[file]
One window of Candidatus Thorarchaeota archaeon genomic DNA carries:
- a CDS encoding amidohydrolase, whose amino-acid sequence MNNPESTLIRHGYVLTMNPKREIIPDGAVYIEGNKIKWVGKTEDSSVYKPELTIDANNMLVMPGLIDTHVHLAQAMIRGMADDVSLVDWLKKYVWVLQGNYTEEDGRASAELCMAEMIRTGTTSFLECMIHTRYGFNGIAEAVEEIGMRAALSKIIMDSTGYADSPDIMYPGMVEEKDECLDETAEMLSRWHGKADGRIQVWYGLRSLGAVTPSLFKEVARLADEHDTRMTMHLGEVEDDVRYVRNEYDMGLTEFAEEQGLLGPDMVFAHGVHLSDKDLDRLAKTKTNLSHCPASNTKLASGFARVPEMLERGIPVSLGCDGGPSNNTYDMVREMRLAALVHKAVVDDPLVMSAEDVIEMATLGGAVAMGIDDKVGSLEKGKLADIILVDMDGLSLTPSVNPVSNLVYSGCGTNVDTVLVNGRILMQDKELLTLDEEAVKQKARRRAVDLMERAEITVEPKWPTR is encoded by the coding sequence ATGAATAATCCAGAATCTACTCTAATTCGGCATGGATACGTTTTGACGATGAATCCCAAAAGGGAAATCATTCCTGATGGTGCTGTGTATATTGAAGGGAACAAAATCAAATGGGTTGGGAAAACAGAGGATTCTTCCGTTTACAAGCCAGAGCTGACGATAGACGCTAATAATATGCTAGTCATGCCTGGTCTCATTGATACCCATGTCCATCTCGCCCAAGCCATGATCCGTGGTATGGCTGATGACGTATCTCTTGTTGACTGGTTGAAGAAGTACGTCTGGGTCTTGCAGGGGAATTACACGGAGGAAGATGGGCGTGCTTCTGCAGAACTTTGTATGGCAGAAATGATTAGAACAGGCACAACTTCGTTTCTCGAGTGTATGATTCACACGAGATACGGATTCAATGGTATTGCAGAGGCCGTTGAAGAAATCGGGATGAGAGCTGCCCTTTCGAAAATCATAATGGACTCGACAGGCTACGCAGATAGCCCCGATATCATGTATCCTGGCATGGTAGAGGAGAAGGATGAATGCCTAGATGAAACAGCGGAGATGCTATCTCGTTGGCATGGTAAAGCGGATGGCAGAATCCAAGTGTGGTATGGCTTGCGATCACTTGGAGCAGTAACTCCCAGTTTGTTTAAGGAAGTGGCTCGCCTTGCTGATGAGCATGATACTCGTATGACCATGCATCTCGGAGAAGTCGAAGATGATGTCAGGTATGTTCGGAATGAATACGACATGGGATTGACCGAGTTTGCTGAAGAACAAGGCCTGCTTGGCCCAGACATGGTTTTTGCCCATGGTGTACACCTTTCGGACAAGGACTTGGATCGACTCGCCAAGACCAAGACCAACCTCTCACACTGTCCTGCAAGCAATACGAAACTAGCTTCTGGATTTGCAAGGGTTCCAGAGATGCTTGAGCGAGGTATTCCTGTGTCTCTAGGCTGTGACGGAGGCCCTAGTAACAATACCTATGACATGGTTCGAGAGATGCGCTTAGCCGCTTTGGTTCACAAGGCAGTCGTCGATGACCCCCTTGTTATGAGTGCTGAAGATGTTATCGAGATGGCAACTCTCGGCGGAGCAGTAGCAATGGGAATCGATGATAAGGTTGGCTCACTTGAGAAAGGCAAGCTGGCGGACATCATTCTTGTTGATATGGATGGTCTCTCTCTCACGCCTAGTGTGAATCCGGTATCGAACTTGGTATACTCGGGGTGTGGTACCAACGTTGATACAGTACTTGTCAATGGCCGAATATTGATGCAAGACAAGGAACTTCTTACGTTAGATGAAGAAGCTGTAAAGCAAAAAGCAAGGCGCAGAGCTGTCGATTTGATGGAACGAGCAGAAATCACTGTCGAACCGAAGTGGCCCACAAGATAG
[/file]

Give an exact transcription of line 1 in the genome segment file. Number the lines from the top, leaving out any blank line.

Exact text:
One window of Candidatus Thorarchaeota archaeon genomic DNA carries: